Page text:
Identifying and treating common cancers may now become uncomplicated, thanks to the following discovery. Scientists from the Mount Sinai School of Medicine have apparently discovered a mechanism managing the function of a protein that binds to DNA during embryonic development and avoids abnormal tumor growth. The protein known as TCF3 when changed by the small molecule phosphate fails in binding to DNA and altering the way protein signals during development.
In the course of the investigation, experts found a possibly unique diagnostic marker called phosphorylated TCF3 that is correlated to cancer and can be a potential drug target. The research was conducted on frog embryos for analyzing the way cells ‘talk’ to each other and differentiate into various cell types, like neurons or muscle cells. It is assumed that signaling proteins termed as Wnts help these cells to communicate that function during embryonic development and malfunction in cancer, namely colon carcinomas, melanomas, skin, lung and liver tumors. The team of experts aimed to observe the effects of a cell responding to Wnt protein.
Dr. Sergei Sokol, PhD, Professor of Developmental and Regenerative Biology at Mount Sinai School of Medicine and lead investigator, alleged, “Our study is the first to show an alternative mechanism of Wnt signaling, that operates in vivo to modulate the activity of TCF3. We now know that this change in TCF3 activity leads to a profound alteration of target genes that are important in early development and are abnormally regulated in cancer.”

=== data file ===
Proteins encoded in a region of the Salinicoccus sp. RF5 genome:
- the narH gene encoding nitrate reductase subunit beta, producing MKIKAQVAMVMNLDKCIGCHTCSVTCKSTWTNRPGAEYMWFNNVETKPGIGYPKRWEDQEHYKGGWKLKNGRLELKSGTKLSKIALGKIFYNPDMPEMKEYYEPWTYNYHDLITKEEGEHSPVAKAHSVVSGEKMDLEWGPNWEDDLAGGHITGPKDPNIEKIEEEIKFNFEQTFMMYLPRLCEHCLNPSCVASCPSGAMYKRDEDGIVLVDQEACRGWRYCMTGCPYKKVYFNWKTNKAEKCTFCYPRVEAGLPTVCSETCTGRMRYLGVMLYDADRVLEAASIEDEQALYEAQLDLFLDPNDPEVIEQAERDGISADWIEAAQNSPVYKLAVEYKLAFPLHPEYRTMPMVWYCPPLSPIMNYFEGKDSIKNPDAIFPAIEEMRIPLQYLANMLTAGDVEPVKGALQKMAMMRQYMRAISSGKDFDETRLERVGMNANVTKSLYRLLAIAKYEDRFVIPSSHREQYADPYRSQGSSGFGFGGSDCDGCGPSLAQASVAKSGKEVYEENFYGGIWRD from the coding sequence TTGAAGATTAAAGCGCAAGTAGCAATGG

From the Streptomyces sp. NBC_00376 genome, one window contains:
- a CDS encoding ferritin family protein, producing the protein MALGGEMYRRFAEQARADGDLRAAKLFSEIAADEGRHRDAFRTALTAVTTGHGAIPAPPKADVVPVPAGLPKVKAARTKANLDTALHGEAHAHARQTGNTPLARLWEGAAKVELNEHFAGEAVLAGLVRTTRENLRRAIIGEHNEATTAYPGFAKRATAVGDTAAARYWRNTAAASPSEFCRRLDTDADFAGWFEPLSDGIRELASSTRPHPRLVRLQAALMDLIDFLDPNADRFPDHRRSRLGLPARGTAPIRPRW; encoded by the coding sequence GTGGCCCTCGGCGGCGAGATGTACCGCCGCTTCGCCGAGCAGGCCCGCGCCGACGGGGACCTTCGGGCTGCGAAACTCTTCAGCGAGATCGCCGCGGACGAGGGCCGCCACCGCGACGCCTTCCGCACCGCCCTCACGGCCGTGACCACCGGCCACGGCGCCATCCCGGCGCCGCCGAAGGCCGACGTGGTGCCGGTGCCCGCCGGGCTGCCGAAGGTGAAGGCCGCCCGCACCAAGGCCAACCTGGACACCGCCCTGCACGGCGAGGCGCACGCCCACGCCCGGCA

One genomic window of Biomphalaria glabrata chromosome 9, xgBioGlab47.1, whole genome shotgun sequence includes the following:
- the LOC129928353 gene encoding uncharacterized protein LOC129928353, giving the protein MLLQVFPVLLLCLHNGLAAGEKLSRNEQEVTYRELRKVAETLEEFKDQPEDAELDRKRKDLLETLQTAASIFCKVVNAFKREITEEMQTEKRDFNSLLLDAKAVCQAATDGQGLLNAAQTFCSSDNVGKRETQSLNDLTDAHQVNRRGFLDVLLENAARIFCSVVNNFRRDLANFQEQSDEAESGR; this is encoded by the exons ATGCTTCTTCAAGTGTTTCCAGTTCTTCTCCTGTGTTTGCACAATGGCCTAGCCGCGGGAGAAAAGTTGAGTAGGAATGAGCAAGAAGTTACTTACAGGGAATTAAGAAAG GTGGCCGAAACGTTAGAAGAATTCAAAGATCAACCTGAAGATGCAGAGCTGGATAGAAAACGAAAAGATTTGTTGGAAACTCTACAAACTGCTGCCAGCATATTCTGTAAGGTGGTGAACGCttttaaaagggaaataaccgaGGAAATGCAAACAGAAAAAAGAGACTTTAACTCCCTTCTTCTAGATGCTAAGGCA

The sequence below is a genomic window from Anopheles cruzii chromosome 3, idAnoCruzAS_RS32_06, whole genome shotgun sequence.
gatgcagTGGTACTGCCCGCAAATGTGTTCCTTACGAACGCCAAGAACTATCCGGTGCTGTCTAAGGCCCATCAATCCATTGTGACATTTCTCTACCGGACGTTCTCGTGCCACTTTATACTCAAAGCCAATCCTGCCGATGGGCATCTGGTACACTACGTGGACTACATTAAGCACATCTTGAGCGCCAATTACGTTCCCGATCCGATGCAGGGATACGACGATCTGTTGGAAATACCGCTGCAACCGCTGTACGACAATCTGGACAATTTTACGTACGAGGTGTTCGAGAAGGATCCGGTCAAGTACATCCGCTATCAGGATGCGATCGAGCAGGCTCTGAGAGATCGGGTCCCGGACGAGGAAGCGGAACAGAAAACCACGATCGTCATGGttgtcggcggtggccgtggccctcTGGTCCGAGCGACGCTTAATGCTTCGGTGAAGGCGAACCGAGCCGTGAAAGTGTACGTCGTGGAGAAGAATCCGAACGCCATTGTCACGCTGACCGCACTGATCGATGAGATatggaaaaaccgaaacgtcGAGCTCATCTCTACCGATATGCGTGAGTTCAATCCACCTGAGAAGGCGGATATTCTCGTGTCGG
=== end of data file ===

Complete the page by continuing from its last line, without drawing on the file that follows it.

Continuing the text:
Wnt signal supposedly activates the special enzyme homeodomain-interacting protein kinase, which includes a phosphate group to TCF3. This process probably alters the activity of TCF3 and activates gene expression in early development for embryonic tissues to develop tail structures. Though it may be beneficial for the early embryo, the same process can also trigger tumor formation in the adult. Once the presence of the phosphate molecule on TCF3 is determined, then the cancer can be possibly identified early and hence provide more treatment options. Further investigations will be undertaken to understand the role of TCF regulation for gene expression in detail.
The research is published in the current issue of Developmental Cell.